Few things annoy me more than a toilet making a constant hissing noise.
I’m not handy, so whenever I hear the hiss, I call Bruce, my handyman, to fix it the next day.
However, there are other problems I haven’t done anything about.
One of my sprinklers is dripping water.
It’s a problem, but it doesn’t have the same energy or “oomph” as the hissing toilet, so I’m not going to do anything about it.
There’s a good lesson here.
People only take action when problems are intense enough to overcome their tendency to do nothing (inertia).
If you’re Bruce, the handyman, the sale is easy. (Inbound)
But what if you sell sprinklers? (Outbound)
To get me to take action, you have to shine a light on a problem I might not be aware of that can hurt me.
You need to twist the knife.
That’s because people prefer avoiding losses to acquiring equivalent gains. It’s called loss aversion.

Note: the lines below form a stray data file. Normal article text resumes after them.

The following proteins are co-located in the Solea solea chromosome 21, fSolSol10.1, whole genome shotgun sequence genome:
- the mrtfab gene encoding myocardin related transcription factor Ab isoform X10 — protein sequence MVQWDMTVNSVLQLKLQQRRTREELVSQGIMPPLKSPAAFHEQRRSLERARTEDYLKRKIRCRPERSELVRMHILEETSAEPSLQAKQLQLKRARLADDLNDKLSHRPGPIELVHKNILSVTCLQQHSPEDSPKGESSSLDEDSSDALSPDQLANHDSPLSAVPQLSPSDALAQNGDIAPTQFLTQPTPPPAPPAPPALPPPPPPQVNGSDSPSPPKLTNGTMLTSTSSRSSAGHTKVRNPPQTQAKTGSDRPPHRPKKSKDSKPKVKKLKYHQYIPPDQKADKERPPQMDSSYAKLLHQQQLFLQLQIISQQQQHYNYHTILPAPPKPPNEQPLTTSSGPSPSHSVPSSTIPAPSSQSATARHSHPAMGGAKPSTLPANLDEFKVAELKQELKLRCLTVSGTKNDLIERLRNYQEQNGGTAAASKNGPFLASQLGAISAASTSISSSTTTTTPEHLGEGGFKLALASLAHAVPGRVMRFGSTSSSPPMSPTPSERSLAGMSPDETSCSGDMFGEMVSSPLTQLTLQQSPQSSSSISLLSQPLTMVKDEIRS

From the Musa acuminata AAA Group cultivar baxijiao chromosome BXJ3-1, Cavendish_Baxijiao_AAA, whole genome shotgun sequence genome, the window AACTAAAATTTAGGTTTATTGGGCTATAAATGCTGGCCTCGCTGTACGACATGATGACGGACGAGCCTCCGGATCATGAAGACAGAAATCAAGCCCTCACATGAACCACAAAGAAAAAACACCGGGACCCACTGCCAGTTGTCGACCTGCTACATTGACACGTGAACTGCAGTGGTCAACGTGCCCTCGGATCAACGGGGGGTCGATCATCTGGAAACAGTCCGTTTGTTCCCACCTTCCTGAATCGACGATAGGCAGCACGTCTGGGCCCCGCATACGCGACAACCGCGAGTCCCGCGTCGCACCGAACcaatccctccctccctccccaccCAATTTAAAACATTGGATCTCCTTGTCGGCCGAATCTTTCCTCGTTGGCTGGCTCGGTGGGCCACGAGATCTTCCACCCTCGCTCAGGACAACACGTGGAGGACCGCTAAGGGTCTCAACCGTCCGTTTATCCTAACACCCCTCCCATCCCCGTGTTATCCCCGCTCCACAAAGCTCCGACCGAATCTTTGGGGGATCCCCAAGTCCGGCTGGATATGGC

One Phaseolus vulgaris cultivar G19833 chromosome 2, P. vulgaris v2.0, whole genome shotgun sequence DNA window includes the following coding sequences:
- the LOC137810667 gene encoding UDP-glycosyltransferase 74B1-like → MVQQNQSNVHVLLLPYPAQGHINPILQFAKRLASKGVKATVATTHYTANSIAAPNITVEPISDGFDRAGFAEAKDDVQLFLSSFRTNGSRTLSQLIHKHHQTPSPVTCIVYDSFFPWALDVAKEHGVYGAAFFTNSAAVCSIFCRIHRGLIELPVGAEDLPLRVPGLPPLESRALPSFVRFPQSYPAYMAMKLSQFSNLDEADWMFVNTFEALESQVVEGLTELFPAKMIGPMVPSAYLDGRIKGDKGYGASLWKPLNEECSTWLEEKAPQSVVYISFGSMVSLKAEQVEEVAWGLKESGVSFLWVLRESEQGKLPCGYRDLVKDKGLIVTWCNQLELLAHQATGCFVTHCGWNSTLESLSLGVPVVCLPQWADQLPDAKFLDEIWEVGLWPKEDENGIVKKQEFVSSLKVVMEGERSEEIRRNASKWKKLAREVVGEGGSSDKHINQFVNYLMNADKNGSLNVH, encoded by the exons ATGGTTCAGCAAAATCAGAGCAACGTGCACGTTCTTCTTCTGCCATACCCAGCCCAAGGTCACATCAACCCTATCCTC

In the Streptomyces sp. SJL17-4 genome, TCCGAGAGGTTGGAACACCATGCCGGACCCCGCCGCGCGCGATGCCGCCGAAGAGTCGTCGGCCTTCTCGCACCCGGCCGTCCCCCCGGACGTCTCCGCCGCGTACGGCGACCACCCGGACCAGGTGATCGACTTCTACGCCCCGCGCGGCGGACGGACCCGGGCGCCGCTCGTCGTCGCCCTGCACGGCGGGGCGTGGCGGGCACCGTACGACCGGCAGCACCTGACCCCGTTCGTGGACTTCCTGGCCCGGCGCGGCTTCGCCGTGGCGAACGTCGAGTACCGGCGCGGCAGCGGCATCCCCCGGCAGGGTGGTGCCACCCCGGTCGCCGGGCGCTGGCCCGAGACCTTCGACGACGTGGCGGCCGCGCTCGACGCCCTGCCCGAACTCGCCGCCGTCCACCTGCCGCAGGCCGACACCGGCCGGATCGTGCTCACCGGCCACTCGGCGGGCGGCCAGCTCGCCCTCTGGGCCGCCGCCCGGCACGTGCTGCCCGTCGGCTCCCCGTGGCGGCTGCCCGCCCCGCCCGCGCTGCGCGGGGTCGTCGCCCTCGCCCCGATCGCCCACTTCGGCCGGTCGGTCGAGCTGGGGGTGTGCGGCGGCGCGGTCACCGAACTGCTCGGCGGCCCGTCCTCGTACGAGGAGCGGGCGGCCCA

What’s the cost of inaction of my leaking sprinkler?
I’m overpaying for water every month because:
My sprinklers run between 1 am and 3 am every day.
I have other leaky sprinklers.
With this insight, if you’re a sprinkler salesperson, you can ‘poke the bear’ by asking this question in a cold email:
“How do you know you’re not overpaying your water bill every month due to leaky sprinklers?”
Um, I’m not sure. Better read the following sentence.
Illumination questions create curiosity because they create a gap between what you know and what you want to know.
It’s like a mental itch your brain wants to scratch.
Don’t ask about problems; find them.
Twist the knife.
Poke the bear.